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U.S. News

Court Order Stops New Jersey Needle Exchange Programs

June 21, 2005

New Jersey's first needle-exchange programs, set to begin July 1 in Camden and Atlantic City, were halted by an appeals court pending arguments about their legality. The temporary injunction, issued by the Mercer County Superior Court Appellate Division on Thursday but not made public until Monday, stays an executive order issued last October by outgoing Gov. James E. McGreevey that permitted up to three cities to establish experimental needle-exchange programs.

"It's definitely a setback," said Roseanne Scotti, director of the Drug Policy Alliance of New Jersey. "Now we are in the situation where at least two people a day will get infected from sharing dirty needles."

For years, advocates have pushed for New Jersey to create needle exchanges for IV drug users, arguing that such access helps control the spread of blood-borne diseases like HIV. But efforts to legalize exchanges in the state have died in the Legislature, where some equate the programs to condoning illegal drug use.

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Led by Sen. Tom Kean Jr. (R-Union), seven lawmakers challenged McGreevey's order declaring a public health emergency and allowing the programs, which would be monitored by the state Health Department. Kean said McGreevey "overstepped the bounds of his office" in issuing the order and accused the former governor of trying an "end run around the Senate" after failing to get the needle-exchange bill passed.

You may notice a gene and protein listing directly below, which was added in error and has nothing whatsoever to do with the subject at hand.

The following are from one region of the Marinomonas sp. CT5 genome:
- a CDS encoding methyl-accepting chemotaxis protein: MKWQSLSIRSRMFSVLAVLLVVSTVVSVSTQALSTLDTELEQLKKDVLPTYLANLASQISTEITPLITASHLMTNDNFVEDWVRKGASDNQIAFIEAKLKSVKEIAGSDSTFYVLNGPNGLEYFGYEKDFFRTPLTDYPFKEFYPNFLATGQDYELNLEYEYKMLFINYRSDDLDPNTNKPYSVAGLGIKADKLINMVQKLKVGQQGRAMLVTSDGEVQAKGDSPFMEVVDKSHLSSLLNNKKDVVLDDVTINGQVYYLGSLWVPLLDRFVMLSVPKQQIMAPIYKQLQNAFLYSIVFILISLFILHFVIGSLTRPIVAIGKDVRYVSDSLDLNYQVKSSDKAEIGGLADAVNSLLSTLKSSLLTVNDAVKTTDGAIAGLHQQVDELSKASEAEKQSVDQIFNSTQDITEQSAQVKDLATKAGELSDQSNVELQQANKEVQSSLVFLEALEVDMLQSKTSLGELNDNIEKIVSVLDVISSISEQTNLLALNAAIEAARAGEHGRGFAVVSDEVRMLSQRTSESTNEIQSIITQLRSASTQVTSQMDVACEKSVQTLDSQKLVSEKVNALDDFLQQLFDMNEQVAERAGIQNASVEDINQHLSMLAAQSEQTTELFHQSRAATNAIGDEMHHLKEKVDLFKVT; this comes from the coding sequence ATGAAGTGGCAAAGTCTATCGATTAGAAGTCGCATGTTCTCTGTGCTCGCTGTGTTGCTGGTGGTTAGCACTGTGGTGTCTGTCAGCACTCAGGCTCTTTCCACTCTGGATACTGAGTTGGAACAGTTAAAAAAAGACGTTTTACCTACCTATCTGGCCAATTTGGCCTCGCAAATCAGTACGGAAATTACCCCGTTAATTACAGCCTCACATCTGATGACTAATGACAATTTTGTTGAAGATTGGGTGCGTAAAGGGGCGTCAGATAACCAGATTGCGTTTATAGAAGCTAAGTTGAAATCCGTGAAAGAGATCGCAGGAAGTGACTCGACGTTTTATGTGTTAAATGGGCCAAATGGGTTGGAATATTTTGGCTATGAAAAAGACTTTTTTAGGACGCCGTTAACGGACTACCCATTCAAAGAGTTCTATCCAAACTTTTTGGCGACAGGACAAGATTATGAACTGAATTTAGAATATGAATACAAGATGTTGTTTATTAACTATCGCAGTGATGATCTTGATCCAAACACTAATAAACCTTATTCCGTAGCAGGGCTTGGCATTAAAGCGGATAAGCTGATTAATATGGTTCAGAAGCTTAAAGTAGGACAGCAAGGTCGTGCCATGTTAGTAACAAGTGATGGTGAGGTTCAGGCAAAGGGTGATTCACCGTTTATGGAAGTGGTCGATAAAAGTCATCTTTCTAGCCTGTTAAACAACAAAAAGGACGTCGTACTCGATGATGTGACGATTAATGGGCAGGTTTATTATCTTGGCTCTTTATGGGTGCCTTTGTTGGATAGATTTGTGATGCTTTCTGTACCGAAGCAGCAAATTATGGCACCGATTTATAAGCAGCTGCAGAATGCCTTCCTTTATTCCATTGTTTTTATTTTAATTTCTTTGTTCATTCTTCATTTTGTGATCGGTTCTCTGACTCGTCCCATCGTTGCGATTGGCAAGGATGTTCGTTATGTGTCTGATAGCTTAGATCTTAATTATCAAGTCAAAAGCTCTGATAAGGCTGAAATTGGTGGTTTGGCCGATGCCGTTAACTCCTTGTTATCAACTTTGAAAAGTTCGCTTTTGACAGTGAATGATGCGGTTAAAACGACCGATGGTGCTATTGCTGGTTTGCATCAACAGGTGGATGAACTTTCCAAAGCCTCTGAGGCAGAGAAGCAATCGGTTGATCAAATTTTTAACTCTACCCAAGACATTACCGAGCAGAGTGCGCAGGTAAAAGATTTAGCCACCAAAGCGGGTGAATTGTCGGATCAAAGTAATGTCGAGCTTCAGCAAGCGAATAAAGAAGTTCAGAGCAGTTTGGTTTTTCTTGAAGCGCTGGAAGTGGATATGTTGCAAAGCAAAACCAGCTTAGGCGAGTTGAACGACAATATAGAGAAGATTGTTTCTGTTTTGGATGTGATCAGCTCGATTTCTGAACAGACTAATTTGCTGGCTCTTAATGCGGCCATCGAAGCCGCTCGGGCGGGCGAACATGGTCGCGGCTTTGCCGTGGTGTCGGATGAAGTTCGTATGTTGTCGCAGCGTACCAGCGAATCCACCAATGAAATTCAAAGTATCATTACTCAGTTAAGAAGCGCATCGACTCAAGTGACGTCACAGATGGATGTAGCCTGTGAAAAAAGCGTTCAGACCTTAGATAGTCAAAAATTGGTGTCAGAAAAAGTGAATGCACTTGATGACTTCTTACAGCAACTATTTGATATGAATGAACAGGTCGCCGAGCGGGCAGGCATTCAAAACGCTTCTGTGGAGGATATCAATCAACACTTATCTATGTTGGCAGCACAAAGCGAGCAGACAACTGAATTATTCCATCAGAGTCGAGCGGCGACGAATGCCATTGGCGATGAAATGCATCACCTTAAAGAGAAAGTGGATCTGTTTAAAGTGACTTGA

The Attorney General's office, which argued the case for the state, is "reviewing the court's order and considering our appellate options," said office spokesperson Lee Moore.

Scotti said the injunction is a "tragedy" for the two communities. "Both these cities have support from the grass roots to the top. We're not forcing anyone to do these needle exchanges. Now these communities have someone from the outside saying, 'No, we're not going to let you save lives in your city.'"

Back to other news for June 21, 2005

Adapted from:
Associated Press
06.20.05; Angela Delli Santi


  
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This article was provided by CDC National Prevention Information Network. It is a part of the publication CDC HIV/Hepatitis/STD/TB Prevention News Update.
 
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